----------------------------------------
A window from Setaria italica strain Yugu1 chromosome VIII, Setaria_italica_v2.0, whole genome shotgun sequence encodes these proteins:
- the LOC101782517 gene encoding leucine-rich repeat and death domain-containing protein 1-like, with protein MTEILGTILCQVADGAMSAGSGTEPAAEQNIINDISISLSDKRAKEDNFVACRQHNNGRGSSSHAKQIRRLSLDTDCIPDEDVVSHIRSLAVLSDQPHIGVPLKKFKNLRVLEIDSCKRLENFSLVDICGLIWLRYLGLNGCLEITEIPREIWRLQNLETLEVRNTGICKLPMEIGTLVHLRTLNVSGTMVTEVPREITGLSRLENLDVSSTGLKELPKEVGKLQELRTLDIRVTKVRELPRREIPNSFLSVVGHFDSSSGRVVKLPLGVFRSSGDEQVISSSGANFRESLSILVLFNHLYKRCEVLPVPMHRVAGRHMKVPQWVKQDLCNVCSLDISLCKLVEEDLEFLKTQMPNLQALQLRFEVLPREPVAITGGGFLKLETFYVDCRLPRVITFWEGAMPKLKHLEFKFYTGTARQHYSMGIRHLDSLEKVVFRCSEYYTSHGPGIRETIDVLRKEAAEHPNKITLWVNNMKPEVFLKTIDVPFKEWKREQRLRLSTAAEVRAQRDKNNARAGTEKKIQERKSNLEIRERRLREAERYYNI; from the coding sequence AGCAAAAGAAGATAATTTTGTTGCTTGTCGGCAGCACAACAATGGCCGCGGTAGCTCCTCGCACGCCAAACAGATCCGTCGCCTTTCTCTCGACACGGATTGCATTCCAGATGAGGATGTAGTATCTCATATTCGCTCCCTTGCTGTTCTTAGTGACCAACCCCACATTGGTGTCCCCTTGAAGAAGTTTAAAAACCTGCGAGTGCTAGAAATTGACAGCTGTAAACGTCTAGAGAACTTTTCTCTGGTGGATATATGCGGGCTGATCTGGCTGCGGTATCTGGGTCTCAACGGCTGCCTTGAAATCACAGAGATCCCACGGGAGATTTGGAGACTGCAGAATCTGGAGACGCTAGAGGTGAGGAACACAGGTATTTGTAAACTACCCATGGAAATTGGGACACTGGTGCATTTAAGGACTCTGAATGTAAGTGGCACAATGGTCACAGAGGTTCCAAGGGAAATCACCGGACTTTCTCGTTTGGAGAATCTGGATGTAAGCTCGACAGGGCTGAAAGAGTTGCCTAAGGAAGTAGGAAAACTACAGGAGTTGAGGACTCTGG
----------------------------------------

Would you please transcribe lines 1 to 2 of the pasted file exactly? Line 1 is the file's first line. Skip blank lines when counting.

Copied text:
A window from Setaria italica strain Yugu1 chromosome VIII, Setaria_italica_v2.0, whole genome shotgun sequence encodes these proteins:
- the LOC101782517 gene encoding leucine-rich repeat and death domain-containing protein 1-like, with protein MTEILGTILCQVADGAMSAGSGTEPAAEQNIINDISISLSDKRAKEDNFVACRQHNNGRGSSSHAKQIRRLSLDTDCIPDEDVVSHIRSLAVLSDQPHIGVPLKKFKNLRVLEIDSCKRLENFSLVDICGLIWLRYLGLNGCLEITEIPREIWRLQNLETLEVRNTGICKLPMEIGTLVHLRTLNVSGTMVTEVPREITGLSRLENLDVSSTGLKELPKEVGKLQELRTLDIRVTKVRELPRREIPNSFLSVVGHFDSSSGRVVKLPLGVFRSSGDEQVISSSGANFRESLSILVLFNHLYKRCEVLPVPMHRVAGRHMKVPQWVKQDLCNVCSLDISLCKLVEEDLEFLKTQMPNLQALQLRFEVLPREPVAITGGGFLKLETFYVDCRLPRVITFWEGAMPKLKHLEFKFYTGTARQHYSMGIRHLDSLEKVVFRCSEYYTSHGPGIRETIDVLRKEAAEHPNKITLWVNNMKPEVFLKTIDVPFKEWKREQRLRLSTAAEVRAQRDKNNARAGTEKKIQERKSNLEIRERRLREAERYYNI; from the coding sequence AGCAAAAGAAGATAATTTTGTTGCTTGTCGGCAGCACAACAATGGCCGCGGTAGCTCCTCGCACGCCAAACAGATCCGTCGCCTTTCTCTCGACACGGATTGCATTCCAGATGAGGATGTAGTATCTCATATTCGCTCCCTTGCTGTTCTTAGTGACCAACCCCACATTGGTGTCCCCTTGAAGAAGTTTAAAAACCTGCGAGTGCTAGAAATTGACAGCTGTAAACGTCTAGAGAACTTTTCTCTGGTGGATATATGCGGGCTGATCTGGCTGCGGTATCTGGGTCTCAACGGCTGCCTTGAAATCACAGAGATCCCACGGGAGATTTGGAGACTGCAGAATCTGGAGACGCTAGAGGTGAGGAACACAGGTATTTGTAAACTACCCATGGAAATTGGGACACTGGTGCATTTAAGGACTCTGAATGTAAGTGGCACAATGGTCACAGAGGTTCCAAGGGAAATCACCGGACTTTCTCGTTTGGAGAATCTGGATGTAAGCTCGACAGGGCTGAAAGAGTTGCCTAAGGAAGTAGGAAAACTACAGGAGTTGAGGACTCTGG